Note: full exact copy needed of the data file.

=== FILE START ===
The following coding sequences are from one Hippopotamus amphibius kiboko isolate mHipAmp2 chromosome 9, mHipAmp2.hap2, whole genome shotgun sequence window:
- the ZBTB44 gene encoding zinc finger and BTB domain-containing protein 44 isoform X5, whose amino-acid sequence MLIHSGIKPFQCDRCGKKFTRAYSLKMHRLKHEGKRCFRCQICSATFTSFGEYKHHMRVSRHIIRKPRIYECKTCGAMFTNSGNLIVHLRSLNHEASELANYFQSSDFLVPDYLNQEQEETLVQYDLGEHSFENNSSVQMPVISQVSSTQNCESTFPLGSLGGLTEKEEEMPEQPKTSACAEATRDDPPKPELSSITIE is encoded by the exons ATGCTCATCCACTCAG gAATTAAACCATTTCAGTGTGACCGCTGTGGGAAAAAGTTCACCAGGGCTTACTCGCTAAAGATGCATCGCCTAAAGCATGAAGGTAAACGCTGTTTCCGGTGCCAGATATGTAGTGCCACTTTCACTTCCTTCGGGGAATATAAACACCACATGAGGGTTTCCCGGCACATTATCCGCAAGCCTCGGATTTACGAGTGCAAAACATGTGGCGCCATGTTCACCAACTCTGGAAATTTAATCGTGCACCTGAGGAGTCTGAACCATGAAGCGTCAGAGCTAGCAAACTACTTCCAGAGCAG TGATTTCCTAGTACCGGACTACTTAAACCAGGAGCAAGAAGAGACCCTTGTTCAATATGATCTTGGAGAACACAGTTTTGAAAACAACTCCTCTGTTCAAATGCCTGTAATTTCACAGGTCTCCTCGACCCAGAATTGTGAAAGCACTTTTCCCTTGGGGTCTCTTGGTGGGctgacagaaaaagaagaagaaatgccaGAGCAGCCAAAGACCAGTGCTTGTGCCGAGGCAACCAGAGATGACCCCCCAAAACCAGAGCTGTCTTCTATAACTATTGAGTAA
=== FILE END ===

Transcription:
The following coding sequences are from one Hippopotamus amphibius kiboko isolate mHipAmp2 chromosome 9, mHipAmp2.hap2, whole genome shotgun sequence window:
- the ZBTB44 gene encoding zinc finger and BTB domain-containing protein 44 isoform X5, whose amino-acid sequence MLIHSGIKPFQCDRCGKKFTRAYSLKMHRLKHEGKRCFRCQICSATFTSFGEYKHHMRVSRHIIRKPRIYECKTCGAMFTNSGNLIVHLRSLNHEASELANYFQSSDFLVPDYLNQEQEETLVQYDLGEHSFENNSSVQMPVISQVSSTQNCESTFPLGSLGGLTEKEEEMPEQPKTSACAEATRDDPPKPELSSITIE is encoded by the exons ATGCTCATCCACTCAG gAATTAAACCATTTCAGTGTGACCGCTGTGGGAAAAAGTTCACCAGGGCTTACTCGCTAAAGATGCATCGCCTAAAGCATGAAGGTAAACGCTGTTTCCGGTGCCAGATATGTAGTGCCACTTTCACTTCCTTCGGGGAATATAAACACCACATGAGGGTTTCCCGGCACATTATCCGCAAGCCTCGGATTTACGAGTGCAAAACATGTGGCGCCATGTTCACCAACTCTGGAAATTTAATCGTGCACCTGAGGAGTCTGAACCATGAAGCGTCAGAGCTAGCAAACTACTTCCAGAGCAG TGATTTCCTAGTACCGGACTACTTAAACCAGGAGCAAGAAGAGACCCTTGTTCAATATGATCTTGGAGAACACAGTTTTGAAAACAACTCCTCTGTTCAAATGCCTGTAATTTCACAGGTCTCCTCGACCCAGAATTGTGAAAGCACTTTTCCCTTGGGGTCTCTTGGTGGGctgacagaaaaagaagaagaaatgccaGAGCAGCCAAAGACCAGTGCTTGTGCCGAGGCAACCAGAGATGACCCCCCAAAACCAGAGCTGTCTTCTATAACTATTGAGTAA